The last 2 years have been the hardest and unhappiest of my life, equal to that of holding my mom’s hand in that awful hospital room for weeks on end. London would be a new beginning. An adventure. And I had to take a leap of faith that this could be my chance to be happy once again. For so many reasons, I knew that this was a gift being given to me. I had to honor it and embrace it and, above all, enjoy it!
Dave applied and was accepted, of course, because he’s a rock star. We leave at the end of July for two years across the pond. I am frightened and excited, sad and thrilled. Now that most of the logistical details are taken care of, I’m focusing on keeping myself healthy—physically and mentally. My shrink and I are becoming fast friends.
Someone said to me, “I guess the name of your blog will still work over there: Rainy Day Gal.” They were right. London weather is about the same. The only thing that’s changed is me. The way I look at the world is very different after I’ve been chewed up and spit out these last 2 years. I’ve grown up. I know myself better. I’m more centered, more grounded. But I’m sadly not that funny, lighthearted Jenny that used to fuddle about in the kitchen making Bacon Cinnamon Rolls and Cuban Pork. I want to get back to her. I want to find life funny again. Maybe everything is funnier in Britain. At least the people watching will be better.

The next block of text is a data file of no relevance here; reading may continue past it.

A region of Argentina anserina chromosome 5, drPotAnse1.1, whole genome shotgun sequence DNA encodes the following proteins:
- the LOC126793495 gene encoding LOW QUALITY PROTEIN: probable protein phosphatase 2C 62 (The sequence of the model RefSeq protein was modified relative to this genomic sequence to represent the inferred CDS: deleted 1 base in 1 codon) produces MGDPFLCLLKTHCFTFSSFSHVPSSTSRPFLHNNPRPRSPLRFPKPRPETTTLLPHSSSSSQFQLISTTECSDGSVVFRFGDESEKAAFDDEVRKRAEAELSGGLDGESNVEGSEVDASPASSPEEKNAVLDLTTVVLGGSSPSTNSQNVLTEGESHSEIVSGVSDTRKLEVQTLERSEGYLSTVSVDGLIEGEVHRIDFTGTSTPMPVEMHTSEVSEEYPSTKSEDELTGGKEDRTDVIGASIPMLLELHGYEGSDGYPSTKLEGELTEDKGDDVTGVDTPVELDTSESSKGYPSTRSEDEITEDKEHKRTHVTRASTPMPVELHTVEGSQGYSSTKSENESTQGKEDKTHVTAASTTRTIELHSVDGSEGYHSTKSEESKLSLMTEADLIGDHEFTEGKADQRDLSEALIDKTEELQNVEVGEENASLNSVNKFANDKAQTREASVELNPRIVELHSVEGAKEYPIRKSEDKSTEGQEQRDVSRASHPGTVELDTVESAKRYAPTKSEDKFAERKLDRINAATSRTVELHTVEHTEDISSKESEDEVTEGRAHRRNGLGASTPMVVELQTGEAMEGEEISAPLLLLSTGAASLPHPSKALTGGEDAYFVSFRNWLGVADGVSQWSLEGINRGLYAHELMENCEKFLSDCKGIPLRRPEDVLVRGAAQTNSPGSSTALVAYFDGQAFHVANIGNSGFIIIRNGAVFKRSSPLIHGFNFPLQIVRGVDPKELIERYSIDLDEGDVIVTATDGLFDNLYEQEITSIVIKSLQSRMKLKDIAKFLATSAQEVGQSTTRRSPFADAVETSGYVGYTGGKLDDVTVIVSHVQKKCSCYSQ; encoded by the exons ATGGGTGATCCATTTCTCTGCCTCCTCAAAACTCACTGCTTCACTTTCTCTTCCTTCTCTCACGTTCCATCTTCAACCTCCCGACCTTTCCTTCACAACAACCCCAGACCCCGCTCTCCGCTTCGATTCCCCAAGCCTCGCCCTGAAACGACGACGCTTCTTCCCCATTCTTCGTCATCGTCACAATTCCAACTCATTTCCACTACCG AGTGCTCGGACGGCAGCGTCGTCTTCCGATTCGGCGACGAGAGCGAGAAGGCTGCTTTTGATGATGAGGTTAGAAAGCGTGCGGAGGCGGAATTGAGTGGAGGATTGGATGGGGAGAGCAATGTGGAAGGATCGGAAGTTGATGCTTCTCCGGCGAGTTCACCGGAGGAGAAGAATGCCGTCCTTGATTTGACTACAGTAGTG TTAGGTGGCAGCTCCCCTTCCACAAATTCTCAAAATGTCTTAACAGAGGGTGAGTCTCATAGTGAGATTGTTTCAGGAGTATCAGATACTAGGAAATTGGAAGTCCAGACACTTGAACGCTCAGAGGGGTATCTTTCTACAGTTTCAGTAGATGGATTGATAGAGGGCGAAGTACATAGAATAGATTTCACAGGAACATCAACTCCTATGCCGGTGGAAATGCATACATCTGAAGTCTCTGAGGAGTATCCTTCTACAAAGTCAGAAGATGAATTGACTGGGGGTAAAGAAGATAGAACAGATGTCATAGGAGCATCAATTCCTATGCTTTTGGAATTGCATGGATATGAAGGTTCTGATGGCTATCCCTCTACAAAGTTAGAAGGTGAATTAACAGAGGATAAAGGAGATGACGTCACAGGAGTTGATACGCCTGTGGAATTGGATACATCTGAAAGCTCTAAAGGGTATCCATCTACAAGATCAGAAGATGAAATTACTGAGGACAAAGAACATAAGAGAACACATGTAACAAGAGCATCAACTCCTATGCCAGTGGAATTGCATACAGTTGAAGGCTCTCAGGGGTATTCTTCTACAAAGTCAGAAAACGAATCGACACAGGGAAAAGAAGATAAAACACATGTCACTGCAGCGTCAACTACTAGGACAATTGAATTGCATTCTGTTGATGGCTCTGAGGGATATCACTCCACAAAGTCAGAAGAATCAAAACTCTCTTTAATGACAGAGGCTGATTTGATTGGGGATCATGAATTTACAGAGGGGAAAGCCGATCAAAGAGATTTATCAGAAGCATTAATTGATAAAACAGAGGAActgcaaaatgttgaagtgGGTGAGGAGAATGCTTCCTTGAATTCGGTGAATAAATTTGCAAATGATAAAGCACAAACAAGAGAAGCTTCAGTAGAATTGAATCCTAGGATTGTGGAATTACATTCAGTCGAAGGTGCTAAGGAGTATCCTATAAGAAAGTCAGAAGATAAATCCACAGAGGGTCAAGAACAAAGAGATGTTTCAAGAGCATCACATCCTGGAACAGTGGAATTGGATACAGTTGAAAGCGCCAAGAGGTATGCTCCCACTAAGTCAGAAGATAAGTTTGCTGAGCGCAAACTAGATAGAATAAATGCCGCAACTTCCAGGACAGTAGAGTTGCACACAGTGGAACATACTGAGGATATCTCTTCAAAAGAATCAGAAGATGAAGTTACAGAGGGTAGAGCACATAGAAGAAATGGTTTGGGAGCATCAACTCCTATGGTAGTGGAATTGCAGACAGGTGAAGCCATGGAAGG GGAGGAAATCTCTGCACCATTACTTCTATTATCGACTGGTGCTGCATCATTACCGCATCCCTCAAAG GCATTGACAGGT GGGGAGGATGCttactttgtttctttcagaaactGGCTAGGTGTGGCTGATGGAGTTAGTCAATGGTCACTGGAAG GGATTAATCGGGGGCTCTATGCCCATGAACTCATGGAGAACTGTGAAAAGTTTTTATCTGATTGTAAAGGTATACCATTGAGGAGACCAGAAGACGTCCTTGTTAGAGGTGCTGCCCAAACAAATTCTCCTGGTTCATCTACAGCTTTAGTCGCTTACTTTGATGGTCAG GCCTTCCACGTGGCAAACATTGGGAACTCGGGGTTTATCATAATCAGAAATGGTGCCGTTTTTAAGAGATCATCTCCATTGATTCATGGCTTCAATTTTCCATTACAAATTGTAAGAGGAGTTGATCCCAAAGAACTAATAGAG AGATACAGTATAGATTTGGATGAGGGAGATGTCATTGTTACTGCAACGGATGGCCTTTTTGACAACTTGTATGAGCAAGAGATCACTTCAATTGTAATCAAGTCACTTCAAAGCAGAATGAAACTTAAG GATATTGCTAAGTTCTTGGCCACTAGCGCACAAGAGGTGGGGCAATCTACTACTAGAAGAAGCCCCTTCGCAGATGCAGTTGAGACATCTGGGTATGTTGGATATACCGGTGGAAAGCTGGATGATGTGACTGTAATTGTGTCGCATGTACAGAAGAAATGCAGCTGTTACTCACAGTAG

What I’ll be writing from here on out will be more about our adventures in moving, house hunting, testing London cuisine, shopping for groceries the way Londoners do. I’ll get lost on the tube, get soaked to the bone with rain and meet some hilarious woman at a coffee shop and become fast friends. Because London is a rom-com, right? I want to live in a rom-com right now. That sounds nice.
I know you all want lots of photos of everything Britain, and I can absolutely promise you that, along with our travels around Europe (France, Denmark, Spain, Croatia, Ireland, Scotland…our list is never-ending). I’ll attempt to keep you updated (most) every step of the way. And when we get settled in our new kitchen, I’ve taken a vow to start cooking again. I will, I will, I will!
Thank you, dear readers and friends, for always being here, even when I’m not. You mean more to me than I can express with words. Until next time,